North Korea’s Satellites: Smokescreen for Missile Tests or Just Propaganda?

Aiming high: a satellite launch site in North Korea. Image: Reuters / Alamy

North Korea’s space ambitions are sky-high, but they are unlikely to materialise in the short term to a militarily useful degree. In the meantime, announcements of its plans represent an effective propaganda tool.

The latest in a series of launches conducted by North Korea in late February and early March reignited questions around the country’s motivations for a space programme. The main accusation is that the tests are a smokescreen for further attempts at bolstering its missile programme, rather than reflecting a genuine determination to expand its space capabilities.

Previous official statements mostly placed the country’s venture into space in peaceful territory, but a party congress in January 2021 saw Kim Jong Un express his wish to develop military reconnaissance satellites. Further work on developments for the military use of space were revealed during a missile exhibition in Pyongyang. According to the North Korean news agency NCKA, the purpose of the reconnaissance satellites would be to keep an eye on the ‘aggression troops’ of the US in South Korea, Japan and the Pacific.

The latest tests could suggest that North Korean ambitions for space are genuine – the simple reason being that sovereign intelligence, surveillance and reconnaissance (ISR) capabilities are especially necessary for a country as isolated as North Korea. Space-based intelligence gathering has become a staple tool – a development recently highlighted by the war in Ukraine. While smaller (space) powers are able to rely on their allies or even commercial providers for this type of information, the situation is trickier for a country like North Korea. Therefore, a sovereign capability is the only guaranteed way to ensure a steady and reliable stream of information whenever it becomes necessary.

Rome Wasn’t Built in a Day

Building an effective ISR constellation will take time, and the sanctions against North Korea will further hinder progress. This is due to the limitations of the currently known space capabilities of North Korea: while it has placed two satellites in orbit so far, neither are considered operational – no signals have been detected from either asset since a few days after their launch. Meanwhile, the promised earth observation satellites would need to be fitted with cameras, be steady enough for precise imagery, and have a stable signal in order to send the footage back down to Earth. The most recent tests conducted by North Korea in late February and early March 2022 seem to have tested parts of the satellite; official statements announced that the launch had been conducted to test components related to the ‘photographing system, data transmission system and altitude control devices’.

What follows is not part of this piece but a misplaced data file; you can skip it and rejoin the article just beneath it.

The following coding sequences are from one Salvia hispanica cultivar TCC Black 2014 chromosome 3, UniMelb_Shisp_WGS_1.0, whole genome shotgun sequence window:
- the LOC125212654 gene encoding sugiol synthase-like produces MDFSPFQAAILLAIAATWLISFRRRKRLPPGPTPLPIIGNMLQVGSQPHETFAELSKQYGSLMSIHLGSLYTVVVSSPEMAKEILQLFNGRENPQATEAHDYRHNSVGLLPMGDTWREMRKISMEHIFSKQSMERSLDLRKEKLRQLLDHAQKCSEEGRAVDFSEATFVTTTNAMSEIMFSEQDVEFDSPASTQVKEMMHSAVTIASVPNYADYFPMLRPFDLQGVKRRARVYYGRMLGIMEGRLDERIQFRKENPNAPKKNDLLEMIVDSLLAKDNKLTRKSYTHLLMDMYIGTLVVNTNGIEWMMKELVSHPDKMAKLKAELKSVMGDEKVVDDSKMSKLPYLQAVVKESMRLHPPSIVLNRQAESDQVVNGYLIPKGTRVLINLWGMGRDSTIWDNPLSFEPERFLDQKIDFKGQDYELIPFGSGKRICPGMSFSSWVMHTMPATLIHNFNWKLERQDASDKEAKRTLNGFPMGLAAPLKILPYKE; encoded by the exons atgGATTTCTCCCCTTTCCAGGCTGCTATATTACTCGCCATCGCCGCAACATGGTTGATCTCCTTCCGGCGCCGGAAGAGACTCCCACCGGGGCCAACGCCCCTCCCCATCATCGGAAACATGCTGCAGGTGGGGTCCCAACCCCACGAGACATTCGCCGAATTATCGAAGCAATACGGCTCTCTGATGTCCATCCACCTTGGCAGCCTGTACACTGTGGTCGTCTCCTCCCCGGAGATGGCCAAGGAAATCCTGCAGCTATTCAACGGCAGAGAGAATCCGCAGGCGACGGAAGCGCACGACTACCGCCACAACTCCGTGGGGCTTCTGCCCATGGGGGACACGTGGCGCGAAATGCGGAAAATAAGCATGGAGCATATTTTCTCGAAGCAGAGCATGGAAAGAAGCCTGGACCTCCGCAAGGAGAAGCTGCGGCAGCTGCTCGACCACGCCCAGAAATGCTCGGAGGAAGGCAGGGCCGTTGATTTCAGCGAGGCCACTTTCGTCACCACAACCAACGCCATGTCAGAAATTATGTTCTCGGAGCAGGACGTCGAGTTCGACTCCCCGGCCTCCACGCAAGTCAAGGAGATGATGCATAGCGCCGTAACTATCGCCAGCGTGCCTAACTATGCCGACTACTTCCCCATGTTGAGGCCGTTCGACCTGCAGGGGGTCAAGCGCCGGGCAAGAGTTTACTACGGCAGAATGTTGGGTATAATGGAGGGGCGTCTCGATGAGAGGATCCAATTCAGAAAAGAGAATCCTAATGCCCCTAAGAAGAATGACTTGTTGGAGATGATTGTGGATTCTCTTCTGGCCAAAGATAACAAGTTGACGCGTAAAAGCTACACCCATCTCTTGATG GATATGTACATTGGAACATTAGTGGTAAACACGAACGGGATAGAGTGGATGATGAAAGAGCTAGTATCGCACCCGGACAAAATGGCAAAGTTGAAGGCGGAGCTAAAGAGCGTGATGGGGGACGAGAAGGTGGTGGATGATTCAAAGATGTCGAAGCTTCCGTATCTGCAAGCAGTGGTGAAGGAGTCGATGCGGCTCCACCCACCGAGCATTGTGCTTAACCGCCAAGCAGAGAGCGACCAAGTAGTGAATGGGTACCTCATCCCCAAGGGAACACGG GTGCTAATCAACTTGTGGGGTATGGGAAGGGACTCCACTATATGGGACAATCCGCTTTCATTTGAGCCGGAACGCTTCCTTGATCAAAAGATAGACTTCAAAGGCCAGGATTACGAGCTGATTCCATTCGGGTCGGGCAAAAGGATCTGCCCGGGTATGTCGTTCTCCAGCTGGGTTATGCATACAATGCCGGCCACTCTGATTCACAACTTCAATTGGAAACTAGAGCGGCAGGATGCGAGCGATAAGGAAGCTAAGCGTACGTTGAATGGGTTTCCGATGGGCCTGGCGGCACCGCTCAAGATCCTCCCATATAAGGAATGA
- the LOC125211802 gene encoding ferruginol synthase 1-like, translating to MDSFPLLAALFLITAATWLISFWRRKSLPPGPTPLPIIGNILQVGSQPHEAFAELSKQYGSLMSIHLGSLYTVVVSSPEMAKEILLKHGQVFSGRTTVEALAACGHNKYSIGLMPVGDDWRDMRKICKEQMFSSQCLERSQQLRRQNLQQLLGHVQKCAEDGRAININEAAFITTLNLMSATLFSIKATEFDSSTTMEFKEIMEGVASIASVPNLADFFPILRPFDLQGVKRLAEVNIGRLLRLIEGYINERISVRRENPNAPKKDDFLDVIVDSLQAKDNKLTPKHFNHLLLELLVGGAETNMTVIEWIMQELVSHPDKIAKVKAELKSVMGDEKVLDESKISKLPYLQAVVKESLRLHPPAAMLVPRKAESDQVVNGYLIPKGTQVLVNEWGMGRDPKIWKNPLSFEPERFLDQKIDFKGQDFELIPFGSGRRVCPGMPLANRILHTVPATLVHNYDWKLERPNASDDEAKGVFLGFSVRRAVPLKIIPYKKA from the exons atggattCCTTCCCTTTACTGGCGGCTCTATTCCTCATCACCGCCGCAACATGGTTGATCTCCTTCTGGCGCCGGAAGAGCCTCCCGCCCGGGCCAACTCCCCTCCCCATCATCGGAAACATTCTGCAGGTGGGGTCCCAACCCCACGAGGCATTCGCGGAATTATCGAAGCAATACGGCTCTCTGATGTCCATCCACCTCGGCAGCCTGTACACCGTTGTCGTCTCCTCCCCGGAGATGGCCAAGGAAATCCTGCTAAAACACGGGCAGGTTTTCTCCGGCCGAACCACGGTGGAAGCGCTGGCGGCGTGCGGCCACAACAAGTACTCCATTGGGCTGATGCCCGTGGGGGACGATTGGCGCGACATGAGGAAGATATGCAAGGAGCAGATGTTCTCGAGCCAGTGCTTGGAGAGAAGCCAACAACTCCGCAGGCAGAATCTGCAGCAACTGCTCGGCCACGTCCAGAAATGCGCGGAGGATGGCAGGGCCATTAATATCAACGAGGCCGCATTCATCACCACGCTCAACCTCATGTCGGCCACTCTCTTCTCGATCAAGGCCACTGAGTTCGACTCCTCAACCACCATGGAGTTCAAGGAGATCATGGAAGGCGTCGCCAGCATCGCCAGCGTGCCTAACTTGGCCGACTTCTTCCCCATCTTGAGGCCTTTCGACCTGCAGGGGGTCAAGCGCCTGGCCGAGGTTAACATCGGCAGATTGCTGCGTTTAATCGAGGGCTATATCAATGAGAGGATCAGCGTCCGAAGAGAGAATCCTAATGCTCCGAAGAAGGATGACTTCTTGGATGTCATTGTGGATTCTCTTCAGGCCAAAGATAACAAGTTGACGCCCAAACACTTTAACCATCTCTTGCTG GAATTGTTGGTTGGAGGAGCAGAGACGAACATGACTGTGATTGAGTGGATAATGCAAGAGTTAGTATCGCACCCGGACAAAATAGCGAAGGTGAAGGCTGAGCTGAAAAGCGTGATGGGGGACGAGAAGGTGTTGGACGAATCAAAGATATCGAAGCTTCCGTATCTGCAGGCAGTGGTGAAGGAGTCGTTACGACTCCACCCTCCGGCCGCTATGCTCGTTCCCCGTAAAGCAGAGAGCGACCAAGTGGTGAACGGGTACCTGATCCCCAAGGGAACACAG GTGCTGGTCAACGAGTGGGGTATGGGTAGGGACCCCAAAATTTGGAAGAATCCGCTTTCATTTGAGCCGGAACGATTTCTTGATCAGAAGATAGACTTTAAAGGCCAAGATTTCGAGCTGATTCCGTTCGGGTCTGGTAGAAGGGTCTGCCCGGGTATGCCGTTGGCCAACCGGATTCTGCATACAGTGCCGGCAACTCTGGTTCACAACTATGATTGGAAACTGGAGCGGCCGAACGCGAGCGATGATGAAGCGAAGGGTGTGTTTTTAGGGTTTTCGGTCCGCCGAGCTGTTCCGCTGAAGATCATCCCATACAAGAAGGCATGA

The announcement of space ambitions represents a useful propaganda tool for North Korea’s leadership, as it gives the appearance of utilising cutting-edge technology

An ISR constellation as envisaged by North Korea requires consistent maintenance to be operational, in the form of regular launches, space situational awareness capabilities, and command and control. While a working ISR programme within the next 5 years – as statements had hoped for – remains doubtful, one thing is clear: a space programme is extremely useful for propaganda purposes.

Out of This World Propaganda

While planning for an ISR constellation, the party is already reaping the benefits of the propaganda opportunities that the launches provide. After all, space programmes have been used to display military strength since the Cold War. On a personal level, North Korean leader Kim Jong Un is keen to present himself as tech-savvy. An ISR constellation and further plans for the space domain lend his rule an air of modernity and technological progress – especially since space is present in the military planning of most Western countries, to varying degrees of novelty.

What Next?

While we cannot expect North Korea to launch a functioning ISR constellation in the near future, the announcement of its ambitions represents a useful propaganda tool for the country’s leadership, as it gives the appearance of utilising cutting-edge technology. While a sovereign ISR capability is a national security necessity for an isolated country like North Korea, space-based tools are unlikely to be the sole (reliable) source of information for its leadership anytime soon, given that an effective ISR constellation requires continuous launches and maintenance and therefore extensive resources that are not currently available to the country. In the meantime, test launches continue to be an excellent opportunity for the country and its leadership to create the illusion of modernity.

The views expressed in this Commentary are the author’s, and do not represent those of RUSI or any other institution.

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Juliana Suess

Research Fellow, Space Security

Military Sciences

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